When you think of someone running three businesses, you probably imagine 80-hour work weeks, but Dawn Scott manages to do it without sacrificing her life. Here are the tools and practices that make it possible to juggle it all.
Most entrepreneurs and small business owners are familiar with other people not understanding what the heck you do and why. Your friends ask, “You can make money doing that?” Your parents pester, “Why don’t you just get a ‘real’ job?”
Well, I’ve experienced this threefold because I run three small businesses: boutique accounting firm Gratiam Consulting, content creation company The Empowered CPA, and blow dry bar GLAMbar. I get questions not only from friends and family, but also from other business owners, especially when they learn my consulting business is successful enough that I’m turning away clients. “Aren’t you leaving money on the table?” they ask. “Wouldn’t it be easier to focus on growing that one business?
Maybe it would be easier, but I wouldn’t have my work life any other way. I love getting to expand my impact through my businesses, helping different types of people in different capacities. Working on a variety of project types keeps me excited about my work by ensuring that no two days are the same, and makes it feel more fulfilling because I’m impacting so many people at different stages of their lives. Plus, I love knowing that I’ve taken a very rigid industry and molded it into something that suits me.
But this structure obviously doesn’t come without its challenges, especially since I’m not the type of entrepreneur who is willing to hustle for 80 hours a week. When I left corporate life, it was because I wanted to create more time for my family, my health, and my mental well-being. Even while running three businesses, keeping space for all of that is a priority.
I know there are others out there like me: multi-passionate entrepreneurs who have a wealth of business ideas and are determined to find a way to make them all work together. For those people, here are a few strategies that have helped me keep my three companies running (and growing!) without sacrificing the other things I value in life.
I Thought Carefully About My Business “Portfolio”
I’ll start off by saying that I think the mix of different types of businesses I have—and what they each require from me—is part of what helps me succeed.
For one, I didn’t launch three businesses from the get-go. Instead, I worked on my consulting business for a few years and got it to the point where it was fairly stable, with new clients coming in 100 percent from referrals and a solid waitlist, before I turned my attention to another company. I think trying to do business development for three new ventures at once would have been challenging.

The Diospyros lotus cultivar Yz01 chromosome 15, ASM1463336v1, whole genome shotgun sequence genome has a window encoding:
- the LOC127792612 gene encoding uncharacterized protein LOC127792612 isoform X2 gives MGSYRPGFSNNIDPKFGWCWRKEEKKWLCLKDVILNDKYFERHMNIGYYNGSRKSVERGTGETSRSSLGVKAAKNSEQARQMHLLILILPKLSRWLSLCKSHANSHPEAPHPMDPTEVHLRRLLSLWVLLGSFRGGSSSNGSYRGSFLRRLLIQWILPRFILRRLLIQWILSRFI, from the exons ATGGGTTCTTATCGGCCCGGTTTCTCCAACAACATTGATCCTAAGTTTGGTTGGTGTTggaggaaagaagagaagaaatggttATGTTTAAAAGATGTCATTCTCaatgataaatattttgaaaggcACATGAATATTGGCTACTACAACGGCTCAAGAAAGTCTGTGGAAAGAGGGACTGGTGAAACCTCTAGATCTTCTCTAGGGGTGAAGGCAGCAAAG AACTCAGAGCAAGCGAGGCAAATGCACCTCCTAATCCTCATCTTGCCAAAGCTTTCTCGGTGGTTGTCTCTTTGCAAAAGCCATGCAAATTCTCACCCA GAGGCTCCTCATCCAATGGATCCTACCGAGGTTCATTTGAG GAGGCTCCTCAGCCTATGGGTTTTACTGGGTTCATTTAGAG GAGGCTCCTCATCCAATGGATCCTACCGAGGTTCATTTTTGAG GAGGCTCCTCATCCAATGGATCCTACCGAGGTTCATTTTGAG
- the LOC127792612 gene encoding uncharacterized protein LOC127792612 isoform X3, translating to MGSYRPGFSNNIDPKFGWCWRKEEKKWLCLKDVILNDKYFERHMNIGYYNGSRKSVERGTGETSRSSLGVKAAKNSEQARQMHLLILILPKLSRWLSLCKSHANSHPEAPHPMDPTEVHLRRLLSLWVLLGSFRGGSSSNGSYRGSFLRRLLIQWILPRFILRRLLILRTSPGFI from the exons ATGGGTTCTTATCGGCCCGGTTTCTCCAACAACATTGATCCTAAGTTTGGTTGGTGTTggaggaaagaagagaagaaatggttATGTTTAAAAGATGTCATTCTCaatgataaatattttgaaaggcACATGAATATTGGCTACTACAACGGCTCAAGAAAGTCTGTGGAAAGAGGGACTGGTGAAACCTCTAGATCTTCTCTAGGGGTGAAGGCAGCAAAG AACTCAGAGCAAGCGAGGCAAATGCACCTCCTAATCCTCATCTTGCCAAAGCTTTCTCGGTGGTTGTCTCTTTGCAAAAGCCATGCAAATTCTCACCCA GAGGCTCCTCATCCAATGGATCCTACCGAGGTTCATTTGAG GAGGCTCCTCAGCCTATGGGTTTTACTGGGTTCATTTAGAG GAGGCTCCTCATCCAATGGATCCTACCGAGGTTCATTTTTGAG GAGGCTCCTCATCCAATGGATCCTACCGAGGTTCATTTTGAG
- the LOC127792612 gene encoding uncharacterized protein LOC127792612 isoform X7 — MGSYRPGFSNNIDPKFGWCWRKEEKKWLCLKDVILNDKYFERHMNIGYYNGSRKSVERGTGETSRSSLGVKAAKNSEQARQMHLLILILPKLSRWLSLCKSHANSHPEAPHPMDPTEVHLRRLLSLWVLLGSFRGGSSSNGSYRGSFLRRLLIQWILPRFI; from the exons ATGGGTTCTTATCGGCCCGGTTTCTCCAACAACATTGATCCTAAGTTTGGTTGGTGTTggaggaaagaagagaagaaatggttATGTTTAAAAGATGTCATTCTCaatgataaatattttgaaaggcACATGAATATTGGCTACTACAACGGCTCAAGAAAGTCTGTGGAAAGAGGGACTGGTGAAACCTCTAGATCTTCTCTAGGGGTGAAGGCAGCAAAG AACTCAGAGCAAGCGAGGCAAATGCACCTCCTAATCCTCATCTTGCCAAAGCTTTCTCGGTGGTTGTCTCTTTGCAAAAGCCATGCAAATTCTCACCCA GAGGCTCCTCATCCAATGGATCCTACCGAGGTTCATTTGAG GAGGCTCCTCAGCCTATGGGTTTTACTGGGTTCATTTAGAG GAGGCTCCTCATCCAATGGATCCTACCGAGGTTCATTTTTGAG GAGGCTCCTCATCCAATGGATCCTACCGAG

I also thought carefully about how much each business would need from me week to week. As a client services business in a highly regulated (and deadline-driven) industry, my consulting practice requires the most attention from me and is the least flexible on time. If I tried to take on another business with similar needs, I could see myself burning out fast. Instead, my content creation business leaves me with a lot of flexibility to adjust my schedule when urgent needs come up for my other companies. Similarly, I have a partner in the blow dry bar, which means all the responsibility isn’t on me.
I Regularly Remember That Saying No to Some Things Means Saying Yes to Others
It’s an unfortunate law of the universe that when you add on another business, you don’t get to add on more hours to your day. Instead, I have to constantly remind myself that everything I take on is going to take time away from something else, and that means making hard choices about what I’m going to cut.
For instance, when I started my digital content company, I knew that I was going to need five to six hours per week to create this content. If I wanted to do that without sacrificing family or personal time (or sleep), those hours were going to have to come from somewhere else. So I made the tough decision to stop taking on any new consulting clients. That meant leaving money on the table, but I knew it was worth it to me to be able to help more people through digital content, build a more passive income stream, and do it all without working myself into the ground.